Networking can be intimidating, especially when you consider the traditional approach: going to events, delivering your elevator pitch, and handing out business cards. For people who are naturally introverted (like yours truly), networking in the midst of a pandemic has removed the one element that thoroughly intimidated me, but that doesn’t mean that networking has suddenly been made easy. There are still simple ways to build your network during a pandemic!
So, if you’re on the hunt for a new job, or want to make a career switch overall, stop applying blindly to online applications and focus on your network. You can still keep your distance and stay safe while you meet people and make connections!
Here are 4 ways to build your network during a pandemic.
1. Remember: Your Contacts Are Not Your Friends
This may sound obvious, but your contacts (particularly those in your professional network) are not your friends and should be treated as such. You wouldn’t speak to your college professor the same way you would treat a college roommate, would you?
This means treating people with respect, being conscious of their time, and refraining from oversharing. Your contacts don’t need to know everything about you, particularly if you just met. Keep it limited to what they need to know. As your relationship develops over time, you can decide when to share personal information (if it is appropriate).
This was crucial for me working with adults in Japan, particularly during the beginning of my contract, where I would be meeting anywhere from three to ten new people a day. I kept introductions short and professional, allowing time for client’s questions afterward (if they had any). Eventually, I worked the introductions down to a formula: my name, where I was from, how long I’d been in the country, some of my interests outside of teaching.
I shared what I needed to share in order to build rapport and establish my credibility. This was helpful for me because it allowed me to maintain my sense of professionalism.
While this formulaic introduction did not stave off questions entirely, it was extremely helpful in establishing the foundation for the relationships between myself and my clients. It also served to quell the client’s curiosity and ease the tension of meeting someone new, which is important when you want to build your network.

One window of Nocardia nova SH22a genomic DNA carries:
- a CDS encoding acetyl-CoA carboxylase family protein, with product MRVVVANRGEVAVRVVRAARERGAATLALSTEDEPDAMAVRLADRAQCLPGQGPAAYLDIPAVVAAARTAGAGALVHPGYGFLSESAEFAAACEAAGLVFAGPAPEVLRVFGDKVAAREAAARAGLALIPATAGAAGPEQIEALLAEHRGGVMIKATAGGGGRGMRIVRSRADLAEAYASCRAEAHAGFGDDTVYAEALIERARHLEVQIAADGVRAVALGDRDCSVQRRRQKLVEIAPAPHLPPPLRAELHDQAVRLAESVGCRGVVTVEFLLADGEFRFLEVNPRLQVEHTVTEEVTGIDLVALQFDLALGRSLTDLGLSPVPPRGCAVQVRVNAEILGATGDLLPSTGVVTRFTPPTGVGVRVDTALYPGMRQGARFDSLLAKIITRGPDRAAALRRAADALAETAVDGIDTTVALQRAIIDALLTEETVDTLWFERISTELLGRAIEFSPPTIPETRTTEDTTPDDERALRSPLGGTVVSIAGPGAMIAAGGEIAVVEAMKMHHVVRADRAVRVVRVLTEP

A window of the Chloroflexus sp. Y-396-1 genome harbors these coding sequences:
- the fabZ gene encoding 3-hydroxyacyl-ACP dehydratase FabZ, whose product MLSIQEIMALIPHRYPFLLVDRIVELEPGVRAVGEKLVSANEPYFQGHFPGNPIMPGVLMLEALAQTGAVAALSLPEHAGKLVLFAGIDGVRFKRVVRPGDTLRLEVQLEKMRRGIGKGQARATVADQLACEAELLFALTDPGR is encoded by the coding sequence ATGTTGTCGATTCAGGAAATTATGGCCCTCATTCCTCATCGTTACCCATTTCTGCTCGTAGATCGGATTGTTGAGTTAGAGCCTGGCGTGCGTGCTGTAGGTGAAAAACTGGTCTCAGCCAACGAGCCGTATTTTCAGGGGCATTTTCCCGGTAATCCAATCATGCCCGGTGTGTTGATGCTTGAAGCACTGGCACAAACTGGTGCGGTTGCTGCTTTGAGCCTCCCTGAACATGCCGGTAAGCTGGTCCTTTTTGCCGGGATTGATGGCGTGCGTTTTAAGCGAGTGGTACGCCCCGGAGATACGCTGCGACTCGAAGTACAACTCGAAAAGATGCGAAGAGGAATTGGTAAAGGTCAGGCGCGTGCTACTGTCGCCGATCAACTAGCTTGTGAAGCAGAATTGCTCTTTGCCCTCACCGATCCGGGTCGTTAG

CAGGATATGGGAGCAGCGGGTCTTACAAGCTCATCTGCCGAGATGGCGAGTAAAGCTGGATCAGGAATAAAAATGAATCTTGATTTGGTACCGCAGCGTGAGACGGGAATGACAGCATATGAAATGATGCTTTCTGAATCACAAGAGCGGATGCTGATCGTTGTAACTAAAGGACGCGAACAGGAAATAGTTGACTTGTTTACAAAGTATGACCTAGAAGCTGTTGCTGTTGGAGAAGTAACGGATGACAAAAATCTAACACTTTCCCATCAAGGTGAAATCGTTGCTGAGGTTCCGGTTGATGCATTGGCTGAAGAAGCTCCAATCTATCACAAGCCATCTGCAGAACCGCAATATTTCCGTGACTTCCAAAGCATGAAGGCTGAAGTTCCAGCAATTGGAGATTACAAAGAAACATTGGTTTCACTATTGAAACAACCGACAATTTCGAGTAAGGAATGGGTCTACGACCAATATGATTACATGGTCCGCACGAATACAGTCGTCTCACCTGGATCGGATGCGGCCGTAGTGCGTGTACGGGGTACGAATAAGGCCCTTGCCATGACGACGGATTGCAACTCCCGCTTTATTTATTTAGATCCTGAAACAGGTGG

While it may be tempting to throw formality out the window, especially if the person you’re interacting with is addressing you in a less formal way, it’s best to keep interactions polite and professional.
2. Offer Help Where You Can
Again, this may sound obvious, but maintaining a network is a two-way street. If, for example, you know someone who could benefit from an informational interview with a contact, send an email to that person, asking for permission to give that person their contact information.
While I was still in Tokyo, I received a message via LinkedIn from a younger student who had attended my alma mater. Like me, he was Japanese-American; he contacted me because he had similar career interests and was curious about how I was using my language skills in Tokyo. A few months later, we discovered that we had both relocated to opposite sides of the world.
I recently connected him with one of my contacts in Tokyo who I thought could be helpful for him (with the contact’s permission, of course).
The more you offer to help and follow through, the more the person on the other end will be appreciative and willing to help you out when you need it, and you never know when you may need help.
3. You Should Be Doing More Listening Than Talking
We are social creatures by nature. Over the past year, I have been working on curbing my desire to jump into a conversation. I have found this particularly helpful when it comes to informational interviews and working to build your network.
The more you interrupt or speak, the higher the possibility that you could miss something helpful or important. For me, the key lies in reminding myself that you are there to learn about them and not the other way around. Asking questions underlines your genuine curiosity about the person and their career trajectory.
I recently had a conversation with a friend of a friend who is working in one of the roles that I’m considering. I started by asking her how she had gotten into this line of work and her motivation. After recounting her story, she asked me about my motivations. By sharing our respective stories, we built a rapport by finding common ground, but it was only when she invited me to speak that I took the opportunity to do so.
Asking questions allows you to learn more about the person, their motivation, and build rapport as a result. You can learn a lot about a person just by listening to them.
4. Follow Up Promptly (And Check in Periodically)
It goes without saying that follow-up is key. I can’t tell you how many times I’ve followed up with a contact, and that simple email has yielded invaluable information. However, in light of the pandemic, I would advise against following up too frequently.
I would also recommend checking in periodically with some of the contacts you haven’t spoken with in a while. Too often, we fall into the trap of turning to our contacts only when we need something.
How do you feel when someone constantly comes to you when they need something?
Not a great feeling, right?
By extending that same respect toward people in your network, you ensure that you maintain a strong relationship with them. Just check in from time to time.
I totally get it-the pandemic has thrown off everyone’s plans (including mine). And yes, networking can be challenging for some. But I’ve found that networking is a great way to do something that is both productive and (somewhat) social.